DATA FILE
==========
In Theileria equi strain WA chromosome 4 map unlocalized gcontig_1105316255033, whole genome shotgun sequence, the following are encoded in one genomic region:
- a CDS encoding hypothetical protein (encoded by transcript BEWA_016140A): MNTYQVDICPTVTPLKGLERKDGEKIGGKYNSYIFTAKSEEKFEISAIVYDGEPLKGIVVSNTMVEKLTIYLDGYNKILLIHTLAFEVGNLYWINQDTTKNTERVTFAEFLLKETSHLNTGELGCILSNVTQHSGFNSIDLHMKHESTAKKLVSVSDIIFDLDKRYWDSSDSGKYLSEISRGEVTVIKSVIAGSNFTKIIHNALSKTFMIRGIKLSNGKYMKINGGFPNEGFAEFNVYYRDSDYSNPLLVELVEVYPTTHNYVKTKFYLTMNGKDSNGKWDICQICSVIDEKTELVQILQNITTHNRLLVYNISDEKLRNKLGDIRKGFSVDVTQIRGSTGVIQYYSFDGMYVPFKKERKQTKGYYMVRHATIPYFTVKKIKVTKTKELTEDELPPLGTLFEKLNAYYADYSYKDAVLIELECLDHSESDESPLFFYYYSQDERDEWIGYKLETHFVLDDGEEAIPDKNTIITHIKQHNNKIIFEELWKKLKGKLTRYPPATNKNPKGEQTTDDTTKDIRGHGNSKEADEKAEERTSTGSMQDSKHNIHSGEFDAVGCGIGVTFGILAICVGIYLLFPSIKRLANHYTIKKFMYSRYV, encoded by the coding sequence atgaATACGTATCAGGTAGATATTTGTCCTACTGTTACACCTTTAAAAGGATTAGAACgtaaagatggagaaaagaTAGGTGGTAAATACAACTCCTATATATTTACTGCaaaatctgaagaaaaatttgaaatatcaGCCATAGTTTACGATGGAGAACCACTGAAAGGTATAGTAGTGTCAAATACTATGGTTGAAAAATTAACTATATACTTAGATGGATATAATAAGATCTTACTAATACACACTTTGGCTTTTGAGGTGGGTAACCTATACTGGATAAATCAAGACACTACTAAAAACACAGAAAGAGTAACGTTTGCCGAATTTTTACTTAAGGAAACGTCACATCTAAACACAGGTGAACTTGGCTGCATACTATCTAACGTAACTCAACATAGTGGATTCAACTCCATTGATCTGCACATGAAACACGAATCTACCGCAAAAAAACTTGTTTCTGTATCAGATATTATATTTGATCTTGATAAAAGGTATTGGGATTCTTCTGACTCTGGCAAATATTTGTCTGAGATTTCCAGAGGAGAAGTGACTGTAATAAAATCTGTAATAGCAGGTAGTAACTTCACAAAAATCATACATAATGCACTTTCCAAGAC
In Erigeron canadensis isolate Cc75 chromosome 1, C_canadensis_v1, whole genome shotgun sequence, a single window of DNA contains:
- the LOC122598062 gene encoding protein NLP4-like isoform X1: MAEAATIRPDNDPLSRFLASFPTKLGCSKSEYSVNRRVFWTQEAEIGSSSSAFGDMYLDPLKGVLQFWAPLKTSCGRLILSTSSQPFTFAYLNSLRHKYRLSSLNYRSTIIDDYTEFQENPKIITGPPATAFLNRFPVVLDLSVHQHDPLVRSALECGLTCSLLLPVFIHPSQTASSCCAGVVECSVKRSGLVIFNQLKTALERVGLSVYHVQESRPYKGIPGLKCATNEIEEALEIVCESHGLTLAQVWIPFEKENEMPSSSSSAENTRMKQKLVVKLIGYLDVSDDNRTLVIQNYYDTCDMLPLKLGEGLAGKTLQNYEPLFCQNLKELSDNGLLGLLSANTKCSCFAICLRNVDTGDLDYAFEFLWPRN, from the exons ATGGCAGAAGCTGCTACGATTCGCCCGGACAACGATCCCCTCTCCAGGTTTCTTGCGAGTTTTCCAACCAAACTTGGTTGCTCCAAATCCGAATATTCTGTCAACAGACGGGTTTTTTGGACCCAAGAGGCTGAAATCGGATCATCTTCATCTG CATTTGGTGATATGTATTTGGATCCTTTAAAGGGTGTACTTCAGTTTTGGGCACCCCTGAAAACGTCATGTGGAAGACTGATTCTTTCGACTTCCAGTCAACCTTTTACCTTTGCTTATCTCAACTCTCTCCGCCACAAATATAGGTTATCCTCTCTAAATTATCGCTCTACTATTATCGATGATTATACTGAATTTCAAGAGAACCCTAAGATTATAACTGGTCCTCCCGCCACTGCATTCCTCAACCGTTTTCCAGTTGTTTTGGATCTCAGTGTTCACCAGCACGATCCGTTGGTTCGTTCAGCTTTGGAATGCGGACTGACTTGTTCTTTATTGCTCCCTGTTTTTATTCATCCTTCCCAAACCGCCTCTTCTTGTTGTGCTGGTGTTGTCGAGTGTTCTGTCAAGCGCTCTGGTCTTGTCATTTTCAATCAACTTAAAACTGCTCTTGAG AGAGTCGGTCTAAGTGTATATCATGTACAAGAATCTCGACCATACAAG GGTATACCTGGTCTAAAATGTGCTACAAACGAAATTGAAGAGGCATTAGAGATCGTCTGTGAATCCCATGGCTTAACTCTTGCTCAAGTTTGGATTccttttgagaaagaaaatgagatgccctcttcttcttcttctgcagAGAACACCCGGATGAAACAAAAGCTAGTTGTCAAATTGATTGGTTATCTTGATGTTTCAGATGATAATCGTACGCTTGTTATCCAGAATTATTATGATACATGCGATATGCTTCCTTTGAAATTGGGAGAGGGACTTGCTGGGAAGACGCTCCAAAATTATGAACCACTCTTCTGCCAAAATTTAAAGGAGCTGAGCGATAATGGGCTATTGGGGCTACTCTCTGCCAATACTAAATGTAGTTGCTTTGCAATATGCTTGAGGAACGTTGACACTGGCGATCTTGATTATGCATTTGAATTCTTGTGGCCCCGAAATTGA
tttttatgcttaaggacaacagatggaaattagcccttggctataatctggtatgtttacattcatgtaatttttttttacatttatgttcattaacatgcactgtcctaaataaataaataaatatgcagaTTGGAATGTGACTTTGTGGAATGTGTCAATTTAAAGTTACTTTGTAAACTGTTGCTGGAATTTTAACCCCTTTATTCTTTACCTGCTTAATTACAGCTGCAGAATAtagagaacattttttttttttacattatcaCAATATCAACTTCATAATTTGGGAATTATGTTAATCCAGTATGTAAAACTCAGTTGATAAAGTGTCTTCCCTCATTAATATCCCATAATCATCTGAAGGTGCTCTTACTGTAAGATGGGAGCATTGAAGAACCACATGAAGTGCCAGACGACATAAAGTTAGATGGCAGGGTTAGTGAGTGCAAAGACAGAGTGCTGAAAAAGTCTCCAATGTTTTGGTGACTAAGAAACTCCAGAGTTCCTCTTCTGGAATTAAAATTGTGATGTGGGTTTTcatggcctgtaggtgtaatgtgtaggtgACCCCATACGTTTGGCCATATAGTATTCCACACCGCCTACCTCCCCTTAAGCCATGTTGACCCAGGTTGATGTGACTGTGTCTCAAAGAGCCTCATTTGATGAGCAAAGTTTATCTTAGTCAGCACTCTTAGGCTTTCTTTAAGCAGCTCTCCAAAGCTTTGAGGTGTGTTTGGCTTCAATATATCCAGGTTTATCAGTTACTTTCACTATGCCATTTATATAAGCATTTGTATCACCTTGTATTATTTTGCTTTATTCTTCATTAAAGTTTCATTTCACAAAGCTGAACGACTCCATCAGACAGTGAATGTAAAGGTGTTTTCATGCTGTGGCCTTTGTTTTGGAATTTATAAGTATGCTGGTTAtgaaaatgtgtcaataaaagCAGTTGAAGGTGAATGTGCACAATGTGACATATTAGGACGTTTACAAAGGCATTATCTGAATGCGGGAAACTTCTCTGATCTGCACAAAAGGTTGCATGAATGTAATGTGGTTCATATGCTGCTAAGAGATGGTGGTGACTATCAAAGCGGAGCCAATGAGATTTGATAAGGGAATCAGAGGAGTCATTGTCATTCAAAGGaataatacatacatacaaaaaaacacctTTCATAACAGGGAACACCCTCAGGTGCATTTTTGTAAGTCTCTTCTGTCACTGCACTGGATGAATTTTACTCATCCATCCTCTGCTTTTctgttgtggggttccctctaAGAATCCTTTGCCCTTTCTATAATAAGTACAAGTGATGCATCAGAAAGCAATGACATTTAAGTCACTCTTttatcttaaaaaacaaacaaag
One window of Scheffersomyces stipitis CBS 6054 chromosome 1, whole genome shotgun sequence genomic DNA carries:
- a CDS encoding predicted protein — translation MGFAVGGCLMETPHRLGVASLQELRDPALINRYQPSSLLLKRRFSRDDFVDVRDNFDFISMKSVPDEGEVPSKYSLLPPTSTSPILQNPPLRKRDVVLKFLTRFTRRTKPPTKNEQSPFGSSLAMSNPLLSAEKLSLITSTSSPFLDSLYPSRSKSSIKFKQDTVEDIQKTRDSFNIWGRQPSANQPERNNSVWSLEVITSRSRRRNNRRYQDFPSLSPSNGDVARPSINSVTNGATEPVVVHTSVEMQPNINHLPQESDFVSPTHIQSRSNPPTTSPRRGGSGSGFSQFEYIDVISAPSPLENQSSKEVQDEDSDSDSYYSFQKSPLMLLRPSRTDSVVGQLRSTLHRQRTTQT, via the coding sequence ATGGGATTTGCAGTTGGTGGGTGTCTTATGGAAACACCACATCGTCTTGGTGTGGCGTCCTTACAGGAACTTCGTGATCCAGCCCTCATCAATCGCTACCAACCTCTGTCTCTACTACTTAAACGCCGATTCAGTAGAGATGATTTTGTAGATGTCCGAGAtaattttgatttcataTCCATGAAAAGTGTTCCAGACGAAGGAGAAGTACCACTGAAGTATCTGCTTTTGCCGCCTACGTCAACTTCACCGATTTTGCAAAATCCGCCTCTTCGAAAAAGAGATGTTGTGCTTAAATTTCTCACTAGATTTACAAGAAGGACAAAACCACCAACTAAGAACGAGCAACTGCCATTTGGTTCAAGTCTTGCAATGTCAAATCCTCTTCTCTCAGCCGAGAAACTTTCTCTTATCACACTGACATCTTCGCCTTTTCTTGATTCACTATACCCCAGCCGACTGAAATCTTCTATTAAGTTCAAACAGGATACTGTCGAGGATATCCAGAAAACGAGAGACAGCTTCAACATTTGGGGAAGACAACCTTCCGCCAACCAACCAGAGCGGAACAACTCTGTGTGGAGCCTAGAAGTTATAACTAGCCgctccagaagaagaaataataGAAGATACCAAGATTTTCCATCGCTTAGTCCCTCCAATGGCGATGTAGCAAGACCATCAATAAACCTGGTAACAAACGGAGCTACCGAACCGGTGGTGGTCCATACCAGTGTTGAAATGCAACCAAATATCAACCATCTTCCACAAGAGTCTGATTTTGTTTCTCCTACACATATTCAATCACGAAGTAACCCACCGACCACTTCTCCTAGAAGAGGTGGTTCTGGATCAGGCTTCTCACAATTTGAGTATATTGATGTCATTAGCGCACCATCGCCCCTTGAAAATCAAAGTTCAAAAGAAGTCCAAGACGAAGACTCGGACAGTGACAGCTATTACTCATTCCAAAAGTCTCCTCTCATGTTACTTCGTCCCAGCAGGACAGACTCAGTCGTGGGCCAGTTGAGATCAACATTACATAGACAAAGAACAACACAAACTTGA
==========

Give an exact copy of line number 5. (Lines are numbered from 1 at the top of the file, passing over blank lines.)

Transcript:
tttttatgcttaaggacaacagatggaaattagcccttggctataatctggtatgtttacattcatgtaatttttttttacatttatgttcattaacatgcactgtcctaaataaataaataaatatgcagaTTGGAATGTGACTTTGTGGAATGTGTCAATTTAAAGTTACTTTGTAAACTGTTGCTGGAATTTTAACCCCTTTATTCTTTACCTGCTTAATTACAGCTGCAGAATAtagagaacattttttttttttacattatcaCAATATCAACTTCATAATTTGGGAATTATGTTAATCCAGTATGTAAAACTCAGTTGATAAAGTGTCTTCCCTCATTAATATCCCATAATCATCTGAAGGTGCTCTTACTGTAAGATGGGAGCATTGAAGAACCACATGAAGTGCCAGACGACATAAAGTTAGATGGCAGGGTTAGTGAGTGCAAAGACAGAGTGCTGAAAAAGTCTCCAATGTTTTGGTGACTAAGAAACTCCAGAGTTCCTCTTCTGGAATTAAAATTGTGATGTGGGTTTTcatggcctgtaggtgtaatgtgtaggtgACCCCATACGTTTGGCCATATAGTATTCCACACCGCCTACCTCCCCTTAAGCCATGTTGACCCAGGTTGATGTGACTGTGTCTCAAAGAGCCTCATTTGATGAGCAAAGTTTATCTTAGTCAGCACTCTTAGGCTTTCTTTAAGCAGCTCTCCAAAGCTTTGAGGTGTGTTTGGCTTCAATATATCCAGGTTTATCAGTTACTTTCACTATGCCATTTATATAAGCATTTGTATCACCTTGTATTATTTTGCTTTATTCTTCATTAAAGTTTCATTTCACAAAGCTGAACGACTCCATCAGACAGTGAATGTAAAGGTGTTTTCATGCTGTGGCCTTTGTTTTGGAATTTATAAGTATGCTGGTTAtgaaaatgtgtcaataaaagCAGTTGAAGGTGAATGTGCACAATGTGACATATTAGGACGTTTACAAAGGCATTATCTGAATGCGGGAAACTTCTCTGATCTGCACAAAAGGTTGCATGAATGTAATGTGGTTCATATGCTGCTAAGAGATGGTGGTGACTATCAAAGCGGAGCCAATGAGATTTGATAAGGGAATCAGAGGAGTCATTGTCATTCAAAGGaataatacatacatacaaaaaaacacctTTCATAACAGGGAACACCCTCAGGTGCATTTTTGTAAGTCTCTTCTGTCACTGCACTGGATGAATTTTACTCATCCATCCTCTGCTTTTctgttgtggggttccctctaAGAATCCTTTGCCCTTTCTATAATAAGTACAAGTGATGCATCAGAAAGCAATGACATTTAAGTCACTCTTttatcttaaaaaacaaacaaag